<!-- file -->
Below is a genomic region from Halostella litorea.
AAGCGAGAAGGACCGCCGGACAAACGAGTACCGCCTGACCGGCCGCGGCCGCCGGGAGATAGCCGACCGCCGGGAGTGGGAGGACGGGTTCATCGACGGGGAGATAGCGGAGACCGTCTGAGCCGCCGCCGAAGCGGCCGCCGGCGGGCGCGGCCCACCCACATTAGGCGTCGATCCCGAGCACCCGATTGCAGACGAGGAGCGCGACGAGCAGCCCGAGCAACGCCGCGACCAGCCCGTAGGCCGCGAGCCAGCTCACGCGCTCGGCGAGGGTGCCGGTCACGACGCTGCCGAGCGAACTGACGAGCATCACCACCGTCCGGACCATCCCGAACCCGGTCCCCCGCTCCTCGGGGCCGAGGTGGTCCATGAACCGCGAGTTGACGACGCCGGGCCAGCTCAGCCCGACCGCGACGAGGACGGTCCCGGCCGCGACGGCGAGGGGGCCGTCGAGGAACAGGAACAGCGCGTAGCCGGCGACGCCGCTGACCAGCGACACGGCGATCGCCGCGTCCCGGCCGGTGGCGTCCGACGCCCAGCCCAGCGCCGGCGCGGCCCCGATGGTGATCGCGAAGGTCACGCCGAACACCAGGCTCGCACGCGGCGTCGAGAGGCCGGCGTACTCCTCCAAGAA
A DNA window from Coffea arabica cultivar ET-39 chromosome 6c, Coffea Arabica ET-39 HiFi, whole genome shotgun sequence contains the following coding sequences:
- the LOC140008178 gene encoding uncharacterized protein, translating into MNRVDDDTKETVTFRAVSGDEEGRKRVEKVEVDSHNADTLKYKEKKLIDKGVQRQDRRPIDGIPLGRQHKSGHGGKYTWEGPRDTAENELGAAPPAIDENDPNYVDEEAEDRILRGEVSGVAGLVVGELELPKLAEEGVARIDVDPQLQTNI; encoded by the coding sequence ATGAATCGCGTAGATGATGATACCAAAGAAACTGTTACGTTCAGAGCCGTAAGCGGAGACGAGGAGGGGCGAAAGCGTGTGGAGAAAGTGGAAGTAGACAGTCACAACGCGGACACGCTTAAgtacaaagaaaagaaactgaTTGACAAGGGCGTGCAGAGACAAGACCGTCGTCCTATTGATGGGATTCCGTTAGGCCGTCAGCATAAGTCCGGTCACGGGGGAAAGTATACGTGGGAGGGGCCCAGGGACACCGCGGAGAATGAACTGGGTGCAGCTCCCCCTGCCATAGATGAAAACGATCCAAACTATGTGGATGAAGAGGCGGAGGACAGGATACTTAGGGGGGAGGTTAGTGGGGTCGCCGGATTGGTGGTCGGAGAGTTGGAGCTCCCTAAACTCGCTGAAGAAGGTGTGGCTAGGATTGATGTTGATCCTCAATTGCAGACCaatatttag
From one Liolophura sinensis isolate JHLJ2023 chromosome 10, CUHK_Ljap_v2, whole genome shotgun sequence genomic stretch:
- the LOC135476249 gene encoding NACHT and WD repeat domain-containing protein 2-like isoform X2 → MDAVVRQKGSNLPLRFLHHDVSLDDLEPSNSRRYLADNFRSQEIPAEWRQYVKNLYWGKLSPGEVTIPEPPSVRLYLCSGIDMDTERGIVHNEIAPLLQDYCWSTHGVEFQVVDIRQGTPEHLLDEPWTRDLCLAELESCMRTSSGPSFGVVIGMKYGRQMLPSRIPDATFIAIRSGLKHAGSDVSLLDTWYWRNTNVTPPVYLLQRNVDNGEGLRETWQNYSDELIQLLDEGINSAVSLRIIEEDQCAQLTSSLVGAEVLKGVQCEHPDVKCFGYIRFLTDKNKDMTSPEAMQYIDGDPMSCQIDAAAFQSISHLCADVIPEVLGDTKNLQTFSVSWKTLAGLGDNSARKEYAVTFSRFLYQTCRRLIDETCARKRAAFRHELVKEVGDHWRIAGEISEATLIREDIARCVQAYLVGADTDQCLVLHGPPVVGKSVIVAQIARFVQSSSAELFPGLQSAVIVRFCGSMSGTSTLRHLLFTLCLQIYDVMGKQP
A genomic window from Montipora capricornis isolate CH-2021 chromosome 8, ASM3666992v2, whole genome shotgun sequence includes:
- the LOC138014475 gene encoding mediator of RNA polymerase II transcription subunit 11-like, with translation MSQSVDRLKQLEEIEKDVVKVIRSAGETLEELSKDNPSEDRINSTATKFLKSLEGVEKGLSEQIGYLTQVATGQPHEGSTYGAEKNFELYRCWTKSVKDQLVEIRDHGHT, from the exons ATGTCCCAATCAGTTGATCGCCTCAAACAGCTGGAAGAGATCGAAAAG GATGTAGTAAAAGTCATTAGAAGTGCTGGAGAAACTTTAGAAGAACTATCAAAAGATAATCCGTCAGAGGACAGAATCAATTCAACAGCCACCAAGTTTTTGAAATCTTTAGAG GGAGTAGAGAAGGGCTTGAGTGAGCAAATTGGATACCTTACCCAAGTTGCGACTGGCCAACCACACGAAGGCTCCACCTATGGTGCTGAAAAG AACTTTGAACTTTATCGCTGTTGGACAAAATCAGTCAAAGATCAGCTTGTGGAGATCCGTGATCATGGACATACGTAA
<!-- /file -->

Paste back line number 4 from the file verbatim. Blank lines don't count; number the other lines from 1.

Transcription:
- the LOC140008178 gene encoding uncharacterized protein, translating into MNRVDDDTKETVTFRAVSGDEEGRKRVEKVEVDSHNADTLKYKEKKLIDKGVQRQDRRPIDGIPLGRQHKSGHGGKYTWEGPRDTAENELGAAPPAIDENDPNYVDEEAEDRILRGEVSGVAGLVVGELELPKLAEEGVARIDVDPQLQTNI; encoded by the coding sequence ATGAATCGCGTAGATGATGATACCAAAGAAACTGTTACGTTCAGAGCCGTAAGCGGAGACGAGGAGGGGCGAAAGCGTGTGGAGAAAGTGGAAGTAGACAGTCACAACGCGGACACGCTTAAgtacaaagaaaagaaactgaTTGACAAGGGCGTGCAGAGACAAGACCGTCGTCCTATTGATGGGATTCCGTTAGGCCGTCAGCATAAGTCCGGTCACGGGGGAAAGTATACGTGGGAGGGGCCCAGGGACACCGCGGAGAATGAACTGGGTGCAGCTCCCCCTGCCATAGATGAAAACGATCCAAACTATGTGGATGAAGAGGCGGAGGACAGGATACTTAGGGGGGAGGTTAGTGGGGTCGCCGGATTGGTGGTCGGAGAGTTGGAGCTCCCTAAACTCGCTGAAGAAGGTGTGGCTAGGATTGATGTTGATCCTCAATTGCAGACCaatatttag